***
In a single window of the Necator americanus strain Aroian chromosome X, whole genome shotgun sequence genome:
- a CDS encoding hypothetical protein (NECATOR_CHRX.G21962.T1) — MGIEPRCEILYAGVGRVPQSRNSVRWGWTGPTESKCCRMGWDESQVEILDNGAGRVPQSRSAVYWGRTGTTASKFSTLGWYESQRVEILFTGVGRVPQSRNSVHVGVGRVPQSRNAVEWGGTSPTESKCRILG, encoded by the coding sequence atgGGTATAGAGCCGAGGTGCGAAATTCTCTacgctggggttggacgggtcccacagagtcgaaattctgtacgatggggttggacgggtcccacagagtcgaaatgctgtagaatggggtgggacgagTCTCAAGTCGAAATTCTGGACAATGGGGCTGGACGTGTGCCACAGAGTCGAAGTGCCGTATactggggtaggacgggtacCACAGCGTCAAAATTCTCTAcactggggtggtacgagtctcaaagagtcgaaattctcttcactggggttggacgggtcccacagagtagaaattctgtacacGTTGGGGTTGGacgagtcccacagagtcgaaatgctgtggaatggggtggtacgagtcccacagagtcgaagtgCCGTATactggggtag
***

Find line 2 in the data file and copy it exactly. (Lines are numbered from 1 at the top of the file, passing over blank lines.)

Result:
- a CDS encoding hypothetical protein (NECATOR_CHRX.G21962.T1) — MGIEPRCEILYAGVGRVPQSRNSVRWGWTGPTESKCCRMGWDESQVEILDNGAGRVPQSRSAVYWGRTGTTASKFSTLGWYESQRVEILFTGVGRVPQSRNSVHVGVGRVPQSRNAVEWGGTSPTESKCRILG, encoded by the coding sequence atgGGTATAGAGCCGAGGTGCGAAATTCTCTacgctggggttggacgggtcccacagagtcgaaattctgtacgatggggttggacgggtcccacagagtcgaaatgctgtagaatggggtgggacgagTCTCAAGTCGAAATTCTGGACAATGGGGCTGGACGTGTGCCACAGAGTCGAAGTGCCGTATactggggtaggacgggtacCACAGCGTCAAAATTCTCTAcactggggtggtacgagtctcaaagagtcgaaattctcttcactggggttggacgggtcccacagagtagaaattctgtacacGTTGGGGTTGGacgagtcccacagagtcgaaatgctgtggaatggggtggtacgagtcccacagagtcgaagtgCCGTATactggggtag